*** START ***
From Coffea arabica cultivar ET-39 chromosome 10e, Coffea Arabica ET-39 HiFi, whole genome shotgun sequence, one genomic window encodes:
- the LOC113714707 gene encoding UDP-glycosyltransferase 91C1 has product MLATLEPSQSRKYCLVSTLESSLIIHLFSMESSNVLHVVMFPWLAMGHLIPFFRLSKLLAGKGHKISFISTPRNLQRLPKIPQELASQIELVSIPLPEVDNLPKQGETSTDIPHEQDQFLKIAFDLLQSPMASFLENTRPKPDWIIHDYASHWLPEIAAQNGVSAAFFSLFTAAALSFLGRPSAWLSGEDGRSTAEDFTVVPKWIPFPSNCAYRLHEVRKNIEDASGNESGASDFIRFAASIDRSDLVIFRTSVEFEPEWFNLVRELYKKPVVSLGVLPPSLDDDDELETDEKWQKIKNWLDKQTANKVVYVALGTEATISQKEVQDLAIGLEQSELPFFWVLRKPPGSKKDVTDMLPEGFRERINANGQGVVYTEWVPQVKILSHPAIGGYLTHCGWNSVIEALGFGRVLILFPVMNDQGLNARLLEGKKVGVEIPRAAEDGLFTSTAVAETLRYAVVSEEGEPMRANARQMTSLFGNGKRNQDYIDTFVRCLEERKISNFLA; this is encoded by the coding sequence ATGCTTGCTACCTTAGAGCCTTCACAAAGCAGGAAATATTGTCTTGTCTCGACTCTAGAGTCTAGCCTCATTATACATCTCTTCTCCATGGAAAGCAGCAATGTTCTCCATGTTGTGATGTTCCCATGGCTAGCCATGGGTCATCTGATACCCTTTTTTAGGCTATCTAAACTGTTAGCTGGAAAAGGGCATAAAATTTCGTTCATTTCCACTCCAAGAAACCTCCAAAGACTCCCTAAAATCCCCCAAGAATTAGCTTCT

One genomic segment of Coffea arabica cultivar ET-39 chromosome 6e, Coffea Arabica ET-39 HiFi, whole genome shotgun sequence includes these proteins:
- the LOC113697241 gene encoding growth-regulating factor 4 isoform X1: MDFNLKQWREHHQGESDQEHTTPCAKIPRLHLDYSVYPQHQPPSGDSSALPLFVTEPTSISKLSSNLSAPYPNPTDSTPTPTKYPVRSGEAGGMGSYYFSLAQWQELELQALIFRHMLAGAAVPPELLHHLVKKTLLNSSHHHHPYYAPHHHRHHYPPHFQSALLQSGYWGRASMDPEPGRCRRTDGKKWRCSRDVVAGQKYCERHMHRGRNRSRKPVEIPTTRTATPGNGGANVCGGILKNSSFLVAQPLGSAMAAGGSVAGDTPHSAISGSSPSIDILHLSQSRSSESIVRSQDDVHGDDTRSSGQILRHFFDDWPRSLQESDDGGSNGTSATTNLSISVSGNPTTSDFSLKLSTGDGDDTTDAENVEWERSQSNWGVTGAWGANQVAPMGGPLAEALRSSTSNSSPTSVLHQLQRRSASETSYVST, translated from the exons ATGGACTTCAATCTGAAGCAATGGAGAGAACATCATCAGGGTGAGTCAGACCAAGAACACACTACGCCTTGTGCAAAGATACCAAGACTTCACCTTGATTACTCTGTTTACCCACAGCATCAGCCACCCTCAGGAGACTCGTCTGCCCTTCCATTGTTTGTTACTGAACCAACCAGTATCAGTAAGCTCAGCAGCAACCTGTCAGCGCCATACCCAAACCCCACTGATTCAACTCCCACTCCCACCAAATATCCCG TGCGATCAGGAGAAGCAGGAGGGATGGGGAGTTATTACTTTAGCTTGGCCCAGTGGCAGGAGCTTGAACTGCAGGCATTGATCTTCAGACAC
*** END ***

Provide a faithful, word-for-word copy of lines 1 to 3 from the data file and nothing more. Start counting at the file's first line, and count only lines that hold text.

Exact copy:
From Coffea arabica cultivar ET-39 chromosome 10e, Coffea Arabica ET-39 HiFi, whole genome shotgun sequence, one genomic window encodes:
- the LOC113714707 gene encoding UDP-glycosyltransferase 91C1 has product MLATLEPSQSRKYCLVSTLESSLIIHLFSMESSNVLHVVMFPWLAMGHLIPFFRLSKLLAGKGHKISFISTPRNLQRLPKIPQELASQIELVSIPLPEVDNLPKQGETSTDIPHEQDQFLKIAFDLLQSPMASFLENTRPKPDWIIHDYASHWLPEIAAQNGVSAAFFSLFTAAALSFLGRPSAWLSGEDGRSTAEDFTVVPKWIPFPSNCAYRLHEVRKNIEDASGNESGASDFIRFAASIDRSDLVIFRTSVEFEPEWFNLVRELYKKPVVSLGVLPPSLDDDDELETDEKWQKIKNWLDKQTANKVVYVALGTEATISQKEVQDLAIGLEQSELPFFWVLRKPPGSKKDVTDMLPEGFRERINANGQGVVYTEWVPQVKILSHPAIGGYLTHCGWNSVIEALGFGRVLILFPVMNDQGLNARLLEGKKVGVEIPRAAEDGLFTSTAVAETLRYAVVSEEGEPMRANARQMTSLFGNGKRNQDYIDTFVRCLEERKISNFLA; this is encoded by the coding sequence ATGCTTGCTACCTTAGAGCCTTCACAAAGCAGGAAATATTGTCTTGTCTCGACTCTAGAGTCTAGCCTCATTATACATCTCTTCTCCATGGAAAGCAGCAATGTTCTCCATGTTGTGATGTTCCCATGGCTAGCCATGGGTCATCTGATACCCTTTTTTAGGCTATCTAAACTGTTAGCTGGAAAAGGGCATAAAATTTCGTTCATTTCCACTCCAAGAAACCTCCAAAGACTCCCTAAAATCCCCCAAGAATTAGCTTCT

One genomic segment of Coffea arabica cultivar ET-39 chromosome 6e, Coffea Arabica ET-39 HiFi, whole genome shotgun sequence includes these proteins: